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RPD Chief: New billboards 'insult' quality of officers

RPD 2021 Second Quarter Crime Report Homicides.png
RPD: 'Stresses of the pandemic' to blame for rise in violent crime
RPD: 'Stresses of the pandemic' to blame for rise in violent crime
RPD: 'Stresses of the pandemic' to blame for rise in violent crime
RPD: 'Stresses of the pandemic' to blame for rise in violent crime
RPD: 'Stresses of the pandemic' to blame for rise in violent crime
RPD: 'Stresses of the pandemic' to blame for rise in violent crime
Posted at 1:09 PM, Jun 14, 2021
and last updated 2021-06-14 18:38:03-04

RICHMOND, Va. -- The Richmond Police Department addressed crime rates so far for 2021 during a press conference Monday morning.

The good news, Chief Gerald Smith said as he presented the second quarter report, was motor vehicle theft and property crimes are all down. Burglary is down as well.

But compared to 2020, as of June 9 he said homicides are up, robberies are up and violent crimes are also up.

Smith said violent crime has increased throughout the country for three reasons: Proliferation of guns on the streets, the economic and mental stresses of the pandemic and -- after the social unrest of last year -- people aren't calling police like they used to .

But he added that we should take a broader look at the picture.

"We are giving you a depiction of crime is up, but it's up against very very low numbers of 2020," said Smith. "But when you take a look at it from the last few years it actually is not bad. But it's not what we want. We want to see if we can drive down those numbers even further."

Smith calls 2020 an asterisk year due to the effects of the pandemic.

He also had strong words for that Richmond Coalition of Police (RCOP) union that has purchased billboards with a warning to visitors and Richmonders traveling along the interstate: "Public safety is in crisis."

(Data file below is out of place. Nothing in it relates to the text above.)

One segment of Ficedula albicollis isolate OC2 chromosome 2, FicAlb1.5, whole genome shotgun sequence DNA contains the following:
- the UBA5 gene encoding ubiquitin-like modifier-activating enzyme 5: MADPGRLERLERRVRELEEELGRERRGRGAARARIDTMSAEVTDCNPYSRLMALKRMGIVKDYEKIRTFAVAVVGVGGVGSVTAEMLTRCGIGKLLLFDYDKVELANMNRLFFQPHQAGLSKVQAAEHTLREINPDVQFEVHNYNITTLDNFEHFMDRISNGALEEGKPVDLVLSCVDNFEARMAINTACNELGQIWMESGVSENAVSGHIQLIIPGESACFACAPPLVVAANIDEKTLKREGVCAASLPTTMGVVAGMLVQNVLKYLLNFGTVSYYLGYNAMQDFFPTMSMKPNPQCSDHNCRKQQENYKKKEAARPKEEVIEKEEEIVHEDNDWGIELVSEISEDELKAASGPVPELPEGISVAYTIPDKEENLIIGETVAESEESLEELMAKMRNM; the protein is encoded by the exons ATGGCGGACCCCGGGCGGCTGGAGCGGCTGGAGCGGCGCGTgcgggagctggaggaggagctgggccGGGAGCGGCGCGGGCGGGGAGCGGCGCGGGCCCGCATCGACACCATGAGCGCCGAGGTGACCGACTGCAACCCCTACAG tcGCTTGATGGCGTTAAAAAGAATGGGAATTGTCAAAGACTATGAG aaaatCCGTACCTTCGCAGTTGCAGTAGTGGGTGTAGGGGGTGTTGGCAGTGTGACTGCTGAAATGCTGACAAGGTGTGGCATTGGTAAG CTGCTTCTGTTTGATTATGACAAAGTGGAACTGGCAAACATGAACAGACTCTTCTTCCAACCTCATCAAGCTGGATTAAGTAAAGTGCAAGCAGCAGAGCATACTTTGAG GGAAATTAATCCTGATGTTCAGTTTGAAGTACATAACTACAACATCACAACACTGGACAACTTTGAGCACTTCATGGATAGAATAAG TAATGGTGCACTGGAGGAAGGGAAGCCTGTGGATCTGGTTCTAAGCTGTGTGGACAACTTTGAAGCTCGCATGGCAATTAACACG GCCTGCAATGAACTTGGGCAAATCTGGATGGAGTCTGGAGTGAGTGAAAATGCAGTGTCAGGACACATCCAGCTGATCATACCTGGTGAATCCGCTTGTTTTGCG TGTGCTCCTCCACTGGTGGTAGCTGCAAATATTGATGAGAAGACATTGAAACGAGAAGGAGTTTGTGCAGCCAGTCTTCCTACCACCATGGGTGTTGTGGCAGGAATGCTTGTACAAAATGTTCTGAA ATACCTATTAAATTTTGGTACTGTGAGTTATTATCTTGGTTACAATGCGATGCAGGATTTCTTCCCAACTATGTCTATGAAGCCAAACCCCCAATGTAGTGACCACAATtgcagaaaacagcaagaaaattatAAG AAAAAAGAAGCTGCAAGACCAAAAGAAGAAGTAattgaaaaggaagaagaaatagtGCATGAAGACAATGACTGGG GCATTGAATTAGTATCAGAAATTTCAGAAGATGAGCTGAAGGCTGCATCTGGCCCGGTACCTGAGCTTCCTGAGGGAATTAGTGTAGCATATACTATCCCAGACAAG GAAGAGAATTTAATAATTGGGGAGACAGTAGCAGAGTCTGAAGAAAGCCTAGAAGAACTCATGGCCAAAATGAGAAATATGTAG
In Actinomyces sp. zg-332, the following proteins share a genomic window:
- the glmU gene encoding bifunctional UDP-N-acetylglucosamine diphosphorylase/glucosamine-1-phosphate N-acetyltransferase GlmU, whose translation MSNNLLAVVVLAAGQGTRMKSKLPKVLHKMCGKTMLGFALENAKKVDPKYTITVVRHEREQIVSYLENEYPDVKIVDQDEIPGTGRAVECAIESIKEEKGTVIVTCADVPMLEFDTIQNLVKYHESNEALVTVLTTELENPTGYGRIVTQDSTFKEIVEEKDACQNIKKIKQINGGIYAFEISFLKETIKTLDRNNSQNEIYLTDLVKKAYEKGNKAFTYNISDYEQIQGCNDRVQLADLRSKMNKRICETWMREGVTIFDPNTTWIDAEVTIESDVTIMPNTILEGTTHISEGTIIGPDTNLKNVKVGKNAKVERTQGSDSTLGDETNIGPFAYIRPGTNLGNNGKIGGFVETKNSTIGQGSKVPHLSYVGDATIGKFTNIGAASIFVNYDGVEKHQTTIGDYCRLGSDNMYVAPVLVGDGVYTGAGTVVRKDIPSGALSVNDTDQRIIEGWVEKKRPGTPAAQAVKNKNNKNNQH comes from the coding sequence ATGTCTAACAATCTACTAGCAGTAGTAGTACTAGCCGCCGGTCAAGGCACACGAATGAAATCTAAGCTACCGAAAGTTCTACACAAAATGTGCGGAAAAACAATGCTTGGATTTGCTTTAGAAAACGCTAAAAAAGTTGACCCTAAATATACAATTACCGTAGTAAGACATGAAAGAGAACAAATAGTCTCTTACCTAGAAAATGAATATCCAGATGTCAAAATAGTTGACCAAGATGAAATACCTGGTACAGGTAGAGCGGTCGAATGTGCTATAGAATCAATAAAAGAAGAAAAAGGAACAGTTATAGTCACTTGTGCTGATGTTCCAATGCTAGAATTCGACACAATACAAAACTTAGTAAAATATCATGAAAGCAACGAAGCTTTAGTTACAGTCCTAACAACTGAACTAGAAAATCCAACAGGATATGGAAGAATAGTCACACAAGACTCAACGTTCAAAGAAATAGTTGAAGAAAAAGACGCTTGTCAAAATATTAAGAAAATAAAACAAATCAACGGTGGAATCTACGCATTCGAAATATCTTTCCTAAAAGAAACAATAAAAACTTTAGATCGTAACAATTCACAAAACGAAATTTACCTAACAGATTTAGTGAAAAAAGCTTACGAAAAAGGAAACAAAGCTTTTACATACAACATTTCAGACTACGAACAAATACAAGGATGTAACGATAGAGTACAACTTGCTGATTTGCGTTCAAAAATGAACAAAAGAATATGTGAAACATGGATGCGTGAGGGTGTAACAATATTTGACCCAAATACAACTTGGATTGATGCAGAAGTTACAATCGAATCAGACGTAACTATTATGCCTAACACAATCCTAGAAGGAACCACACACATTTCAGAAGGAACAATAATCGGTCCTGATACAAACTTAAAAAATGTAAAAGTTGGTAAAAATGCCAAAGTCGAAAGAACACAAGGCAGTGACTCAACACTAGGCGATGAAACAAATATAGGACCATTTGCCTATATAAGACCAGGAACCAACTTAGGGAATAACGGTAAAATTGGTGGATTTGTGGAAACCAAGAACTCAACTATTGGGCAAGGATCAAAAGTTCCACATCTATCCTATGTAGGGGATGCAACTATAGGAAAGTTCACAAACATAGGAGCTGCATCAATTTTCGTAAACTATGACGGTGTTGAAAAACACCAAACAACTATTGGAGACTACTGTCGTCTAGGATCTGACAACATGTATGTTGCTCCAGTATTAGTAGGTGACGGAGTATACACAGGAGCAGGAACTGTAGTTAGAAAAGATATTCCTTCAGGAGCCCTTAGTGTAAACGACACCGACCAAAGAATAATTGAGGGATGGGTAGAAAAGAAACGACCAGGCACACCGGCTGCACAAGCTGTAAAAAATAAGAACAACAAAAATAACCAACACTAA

In fact, the group purchased another billboard right outside the entrance to RPD headquarters on West Grace Street asking "Are Richmonders getting the most qualified Police Officers?" The message than compares the salaries of a city officer to other jurisdictions which pays more than the city.

"It basically brings into question the quality of police officer working here in the Richmond Police Department. I think they just insulted my officers," Smith said. "They are qualified, highly qualified professionals."

Det. Brendan Leavy with RCOP told CBS 6 earlier this month that he wanted to spread awareness to the citizens of the lack of officers on the street.

"Officers just don't feel compelled to go and do proactive stuff because they don't have other officers backing them up," Leavy explained.

Smith told reporters on Monday that the department is understaffed, but he's working with City Council to study raising the salaries of his officers. All city employees will receive at least a 3.25 percent raise in the Fall.

"If [RCOP is] willing to help they should help, but it looks like they are pushing their self-fulfilling philosophy," Smith stated.

As of Monday evening, Leavy nor RCOP has responded to our request for comment.

Dr. William Pelfrey is a professor of criminal justice and policing at VCU’s Wilder School.

"If I were a Richmond Police Officer and I saw that billboard, I would likely feel a bit of cognitive dissonance. I would 1) feel insulted that RPD is being questioned in terms of quality, and 2) hope that this inspires Richmond to improve RPD officer salary. Police officers do not go into policing with the expectation of getting rich. Instead, most police indicate they want a career where they can help people and make a difference in the world," Pelfrey said in an email.

Watch Richmond Police Chief Gerald Smith's full presentation here